Massachusetts legislators are about to pull off the Great Pay Heist of 2017.
After a hurry-up process that slights transparency and takes refuge in convenient fictions and pretzel logic, the House passed the pay raises on Wednesday, with the Senate expected to follow suit on Thursday.
There’s certainly a case to be made for a decent pay raise on Beacon Hill. But not in this indecent fashion. Good government and transparency concerns mean that this bill deserves a gubernatorial veto.
Consider just two aspects of this unfortunate episode. Legislators have attached an emergency preamble so the new pay will begin to flow immediately. And they have slipped in an increase for the judiciary. That will render the pay hike immune to an initiative petition repeal effort, since the state constitution excludes judicial compensation as a subject for ballot questions.
Because they are constitutionally constrained from raising their base salary of $62,500, lawmakers are targeting this pay increase for legislative leaders. On Beacon Hill, of course, such leaders abound. In the 40-person Senate, every member in both parties has a pay-enhancing leadership post.
Most committee chairs will see their stipends doubled, from $15,000 to $30,000. The Ways and Means chairmen will get a $40,000 boost. Bonus pay for the posts of speaker pro tem and Senate president pro tem — positions that didn’t exist 15 years ago — will jump from $15,000 to $50,000. The actual speaker and Senate president will get $45,000 raises.
In fairness, the legislative leadership has secured an informal opinion from the general counsel at the State Ethics Commission essentially saying legislators can move ahead with the pay hike as long as they file a written disclosure that they are taking action that will substantially affect their financial interests.
Still, the recognized best practice for avoiding ethical concerns with raises that legislators vote for themselves is to stipulate that the increases take effect at the start of the next legislative session. That way, lawmakers aren’t casting a direct vote to increase their pay; if voters disapprove, they can express their sentiments by defeating legislators who backed the pay hike.
In this case, however, legislators are using wafer-thin rationalizations to sidestep process concerns. Here’s one: By pushing this package through before the leadership posts have been formally filled, lawmakers technically aren’t voting to raise their own pay, but rather compensation for the positions they will soon hold.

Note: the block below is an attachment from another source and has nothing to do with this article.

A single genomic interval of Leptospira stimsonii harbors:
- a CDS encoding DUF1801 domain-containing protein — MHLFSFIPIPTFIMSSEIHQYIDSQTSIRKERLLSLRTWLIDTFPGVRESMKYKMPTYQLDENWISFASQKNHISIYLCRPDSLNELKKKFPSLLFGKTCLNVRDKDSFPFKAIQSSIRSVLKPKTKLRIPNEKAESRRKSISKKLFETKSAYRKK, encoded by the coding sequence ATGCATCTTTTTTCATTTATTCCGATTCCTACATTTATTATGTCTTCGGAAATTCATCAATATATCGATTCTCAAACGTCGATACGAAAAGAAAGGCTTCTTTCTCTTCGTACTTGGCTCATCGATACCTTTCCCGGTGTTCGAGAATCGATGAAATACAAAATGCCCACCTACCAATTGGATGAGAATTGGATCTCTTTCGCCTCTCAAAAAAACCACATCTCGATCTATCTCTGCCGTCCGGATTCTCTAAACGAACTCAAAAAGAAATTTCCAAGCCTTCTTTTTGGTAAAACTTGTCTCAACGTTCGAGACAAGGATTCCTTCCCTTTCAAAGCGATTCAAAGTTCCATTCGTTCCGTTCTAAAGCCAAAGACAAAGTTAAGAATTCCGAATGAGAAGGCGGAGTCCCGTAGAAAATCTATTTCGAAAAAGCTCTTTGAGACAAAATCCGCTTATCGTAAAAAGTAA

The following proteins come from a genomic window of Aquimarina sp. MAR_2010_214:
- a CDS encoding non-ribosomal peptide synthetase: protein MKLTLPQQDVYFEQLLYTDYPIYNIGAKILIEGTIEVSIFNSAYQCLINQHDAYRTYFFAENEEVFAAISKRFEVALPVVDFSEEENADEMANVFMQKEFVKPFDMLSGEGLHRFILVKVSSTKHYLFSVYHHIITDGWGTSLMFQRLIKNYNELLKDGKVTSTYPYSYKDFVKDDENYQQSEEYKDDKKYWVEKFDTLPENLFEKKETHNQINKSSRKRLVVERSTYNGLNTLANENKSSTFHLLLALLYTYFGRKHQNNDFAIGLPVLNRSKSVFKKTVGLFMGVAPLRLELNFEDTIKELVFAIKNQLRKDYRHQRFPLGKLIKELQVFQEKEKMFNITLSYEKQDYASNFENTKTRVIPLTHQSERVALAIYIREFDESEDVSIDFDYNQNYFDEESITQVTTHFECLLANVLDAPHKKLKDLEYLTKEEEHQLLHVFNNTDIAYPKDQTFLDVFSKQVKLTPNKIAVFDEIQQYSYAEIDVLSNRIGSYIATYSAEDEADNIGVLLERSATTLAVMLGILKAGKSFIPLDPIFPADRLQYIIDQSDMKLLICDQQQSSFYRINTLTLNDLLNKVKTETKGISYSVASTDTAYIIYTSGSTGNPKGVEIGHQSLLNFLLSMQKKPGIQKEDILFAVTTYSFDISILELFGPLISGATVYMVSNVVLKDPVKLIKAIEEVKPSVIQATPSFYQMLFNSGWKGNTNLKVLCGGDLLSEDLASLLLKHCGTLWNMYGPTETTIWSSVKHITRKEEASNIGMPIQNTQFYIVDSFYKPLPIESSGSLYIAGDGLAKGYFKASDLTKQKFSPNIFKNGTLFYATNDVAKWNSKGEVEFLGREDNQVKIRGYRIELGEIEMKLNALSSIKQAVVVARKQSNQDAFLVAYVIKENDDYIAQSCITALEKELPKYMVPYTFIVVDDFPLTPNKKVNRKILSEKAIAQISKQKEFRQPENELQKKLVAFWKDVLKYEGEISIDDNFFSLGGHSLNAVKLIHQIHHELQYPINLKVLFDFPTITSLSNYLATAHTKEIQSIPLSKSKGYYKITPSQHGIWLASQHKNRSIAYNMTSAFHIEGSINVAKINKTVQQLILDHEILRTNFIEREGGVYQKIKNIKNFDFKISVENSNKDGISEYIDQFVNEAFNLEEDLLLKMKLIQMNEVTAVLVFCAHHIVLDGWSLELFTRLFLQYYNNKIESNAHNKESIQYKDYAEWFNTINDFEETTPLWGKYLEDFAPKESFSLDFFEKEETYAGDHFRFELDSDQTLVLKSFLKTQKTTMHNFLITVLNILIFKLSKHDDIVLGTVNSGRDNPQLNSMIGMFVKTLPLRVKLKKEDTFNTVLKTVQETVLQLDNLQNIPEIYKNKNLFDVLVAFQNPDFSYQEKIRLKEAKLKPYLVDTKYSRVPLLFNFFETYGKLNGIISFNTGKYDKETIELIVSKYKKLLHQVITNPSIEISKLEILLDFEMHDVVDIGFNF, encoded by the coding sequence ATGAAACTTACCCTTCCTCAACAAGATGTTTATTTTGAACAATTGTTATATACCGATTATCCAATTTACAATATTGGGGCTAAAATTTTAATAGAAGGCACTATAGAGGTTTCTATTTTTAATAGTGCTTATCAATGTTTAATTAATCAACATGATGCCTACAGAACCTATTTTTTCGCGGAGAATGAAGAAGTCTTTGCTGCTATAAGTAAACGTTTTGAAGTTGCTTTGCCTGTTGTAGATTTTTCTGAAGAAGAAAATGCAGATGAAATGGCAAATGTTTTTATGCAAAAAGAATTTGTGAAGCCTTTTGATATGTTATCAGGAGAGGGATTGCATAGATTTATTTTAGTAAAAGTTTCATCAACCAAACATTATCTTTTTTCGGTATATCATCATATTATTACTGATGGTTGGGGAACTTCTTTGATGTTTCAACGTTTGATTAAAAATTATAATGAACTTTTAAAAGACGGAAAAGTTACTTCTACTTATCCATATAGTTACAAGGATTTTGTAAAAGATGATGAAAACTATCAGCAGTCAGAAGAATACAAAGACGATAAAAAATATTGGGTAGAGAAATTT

Senate President Stan Rosenberg, who sometimes poses as a process liberal, even cites that fiction to justify the hurry-up pay-hike offense. “Pay adjustments need to be made now, at the beginning of our two-year term, before people have leadership and chair assignments and are not voting on their own raises,” he said in a statement to a Globe editorial writer. And why is the emergency preamble necessary? “Because we have to do our rules and appointments within the next couple of weeks, and that ought to be on the books and law by that time,” Rosenberg said later at a media availability.
Those rationalizations are so flimsy as to be laughable. The speaker’s office, meanwhile, failed to respond at all to a request for comment on the same issues.
Rosenberg also claims that the process “has not been rushed” because (1) the pay-raise commission made its recommendation in 2014 and (2) the Legislature last week held a hearing on a raise. That hearing, however, wasn’t on specific legislation. And the cost of the pay package under discussion was estimated at less than $1 million, not the nearly $18 million the total package will now cost. Further, no mention was made of the judicial pay hike.
Given lawmakers’ disregard for a proper process, for transparency, and for their constituents, Governor Baker should veto this pay hike and tell legislators to go about this the right way. The Legislature may have the votes to override him — but at least his veto would strike a lonely note for good government.